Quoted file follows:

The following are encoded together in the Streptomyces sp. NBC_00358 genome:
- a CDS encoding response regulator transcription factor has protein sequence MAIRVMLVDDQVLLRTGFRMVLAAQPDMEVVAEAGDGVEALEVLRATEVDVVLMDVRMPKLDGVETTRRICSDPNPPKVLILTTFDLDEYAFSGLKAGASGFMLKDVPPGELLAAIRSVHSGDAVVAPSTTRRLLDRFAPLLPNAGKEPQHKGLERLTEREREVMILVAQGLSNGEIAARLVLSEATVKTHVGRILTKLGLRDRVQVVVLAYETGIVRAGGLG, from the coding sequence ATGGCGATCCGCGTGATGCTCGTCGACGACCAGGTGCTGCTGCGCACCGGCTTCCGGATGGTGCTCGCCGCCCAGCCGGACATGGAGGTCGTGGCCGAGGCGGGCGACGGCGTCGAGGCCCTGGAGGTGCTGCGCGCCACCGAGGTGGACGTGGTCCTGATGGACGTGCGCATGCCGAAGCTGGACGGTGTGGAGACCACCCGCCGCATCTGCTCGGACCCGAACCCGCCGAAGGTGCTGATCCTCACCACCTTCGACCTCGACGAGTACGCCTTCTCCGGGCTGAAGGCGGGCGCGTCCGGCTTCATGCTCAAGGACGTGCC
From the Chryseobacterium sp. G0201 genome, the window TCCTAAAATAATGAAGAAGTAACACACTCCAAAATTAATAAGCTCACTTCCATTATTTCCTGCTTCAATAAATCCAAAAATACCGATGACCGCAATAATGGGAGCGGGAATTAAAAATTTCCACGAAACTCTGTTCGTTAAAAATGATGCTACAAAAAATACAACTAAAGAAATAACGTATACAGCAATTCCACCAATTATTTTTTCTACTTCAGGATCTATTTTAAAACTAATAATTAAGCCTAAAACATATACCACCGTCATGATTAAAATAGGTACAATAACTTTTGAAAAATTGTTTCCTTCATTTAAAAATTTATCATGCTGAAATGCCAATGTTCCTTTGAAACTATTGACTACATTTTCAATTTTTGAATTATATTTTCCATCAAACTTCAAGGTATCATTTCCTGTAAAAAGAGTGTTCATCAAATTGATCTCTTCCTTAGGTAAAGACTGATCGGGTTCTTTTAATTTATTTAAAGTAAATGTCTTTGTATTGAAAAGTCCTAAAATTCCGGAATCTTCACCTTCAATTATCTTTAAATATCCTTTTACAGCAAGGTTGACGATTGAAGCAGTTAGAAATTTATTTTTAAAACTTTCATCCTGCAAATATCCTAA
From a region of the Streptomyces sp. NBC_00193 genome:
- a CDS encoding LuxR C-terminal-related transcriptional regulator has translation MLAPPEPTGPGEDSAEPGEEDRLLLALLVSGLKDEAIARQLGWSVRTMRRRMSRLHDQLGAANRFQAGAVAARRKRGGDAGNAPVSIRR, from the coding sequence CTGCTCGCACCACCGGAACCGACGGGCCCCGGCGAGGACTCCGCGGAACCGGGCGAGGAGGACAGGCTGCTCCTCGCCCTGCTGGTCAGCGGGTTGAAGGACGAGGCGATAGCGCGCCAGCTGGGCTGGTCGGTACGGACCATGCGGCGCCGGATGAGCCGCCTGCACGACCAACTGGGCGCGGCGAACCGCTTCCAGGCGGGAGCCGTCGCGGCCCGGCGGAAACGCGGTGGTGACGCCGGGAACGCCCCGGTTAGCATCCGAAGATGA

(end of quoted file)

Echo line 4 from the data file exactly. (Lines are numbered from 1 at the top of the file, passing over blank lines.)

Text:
From a region of the Streptomyces sp. NBC_00193 genome: